Colombia: Death Threats & Ministry

Starting a new church from scratch is never easy. But it’s even more difficult when you have to do it amid death threats.

Death threats have been a standard part of ministry life for “Xavier Gonzalez,” a church planter working one of Colombia’s most dangerous regions: a poor, rural area currently ruled by paramilitaries.

Before he moved into ministry, Xavier had a successful career in broadcasting. But in 2009, God directed him to begin a church in one of Colombia’s poorest cities. Even his coworkers warned him, saying, “That’s a violent place. There are paramilitaries there, and they are going to kill you.”

But Xavier couldn’t deny the call from God. “God gave me an order and I have to go,” he told them. “Even I have to die for Jesus, I will go.”

In the 12 years since he yielded to the call, Xavier says God has kept him through everything. He’s been threatened by guerrillas, paramilitary members and even street gangs. His wife was robbed at gunpoint, and the robbers told her, “If you see us again, pretend you’ve never seen us before. If not, we’ll kill you.”


Near the beginning of his ministry, a leftist guerrilla told him the reason why the armed groups fighting against the government hate Christians. The man told Xavier, “My boss hates Christians because Christians make people not want to join our ranks.”

And though he and his church of about 130 are hated, they chose to offer love to their enemies. “We preach about love and forgiving others and they don’t want to forgive. They don’t want this to be preached… [but] we treat them well. We give them food, we give them soda and serve them in any way we can,” Xavier said.

Though the threats are constant, the actions of the Christians are making a difference. One believer was summoned to meet the paramilitaries, which almost always means you’ll be killed. He said goodbye to his wife, and the church began to pray for him.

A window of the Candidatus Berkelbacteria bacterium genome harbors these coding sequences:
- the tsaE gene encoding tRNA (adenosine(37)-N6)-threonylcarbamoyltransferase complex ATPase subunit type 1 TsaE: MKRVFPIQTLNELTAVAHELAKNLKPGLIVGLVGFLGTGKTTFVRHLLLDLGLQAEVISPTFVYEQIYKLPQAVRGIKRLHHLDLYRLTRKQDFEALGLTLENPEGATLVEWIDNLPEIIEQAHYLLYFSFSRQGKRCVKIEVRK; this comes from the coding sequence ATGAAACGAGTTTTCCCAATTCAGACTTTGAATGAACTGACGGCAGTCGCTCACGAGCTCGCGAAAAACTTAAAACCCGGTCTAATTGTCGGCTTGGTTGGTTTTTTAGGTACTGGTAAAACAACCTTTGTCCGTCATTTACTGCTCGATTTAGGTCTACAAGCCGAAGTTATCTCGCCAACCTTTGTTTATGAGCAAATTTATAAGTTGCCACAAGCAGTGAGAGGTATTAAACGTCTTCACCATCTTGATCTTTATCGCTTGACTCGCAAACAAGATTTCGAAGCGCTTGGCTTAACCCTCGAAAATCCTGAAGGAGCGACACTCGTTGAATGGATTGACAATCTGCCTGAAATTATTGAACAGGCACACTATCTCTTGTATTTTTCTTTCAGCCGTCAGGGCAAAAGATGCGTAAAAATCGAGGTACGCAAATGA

When he reached the paramilitary camp deep in the jungle, he was greeted by a tall, black woman. He shook her hand firmly to show that he wasn’t afraid. “How can I help you?” he asked the woman.

She looked surprised. “What do you mean? Everyone who comes here wants something from me.”

“I can help you,” he said, “because I have God and you don’t. I know that God can do things in your life.”

The woman began to cry. “That’s why I asked for you,” she said. She revealed she had cancer and asked for prayer. The Christian man prayed for her and headed home. Three months later the paramilitary woman called him to tell him the cancer was gone.

The strength of the church members’ testimonies and interactions like this have given Xavier and the other believers a measure of respect in the community, but the danger remains constant. Though recent news from Colombia is all about a peace process between the government and the rebels, in Xavier’s area, nothing changed. “In our region, all they did was put the uniform away,” he said. “But there are still weapons and they are still issuing threats.” He said the paramilitary groups have done the same thing.

Their hope is not in a government-negotiated peace process. “We are putting our hope in the lasting peace that God can give,” he said.

Xaveir’s request to his brothers and sisters is for prayer for protection. He said prayer will allow them to continue to preach, to grow and to overcome every problem. “Every threat we take as a challenge because we want to win these people for the Lord. That is all we want.”


Posted: May 15, 2017
Updated: May 18, 2017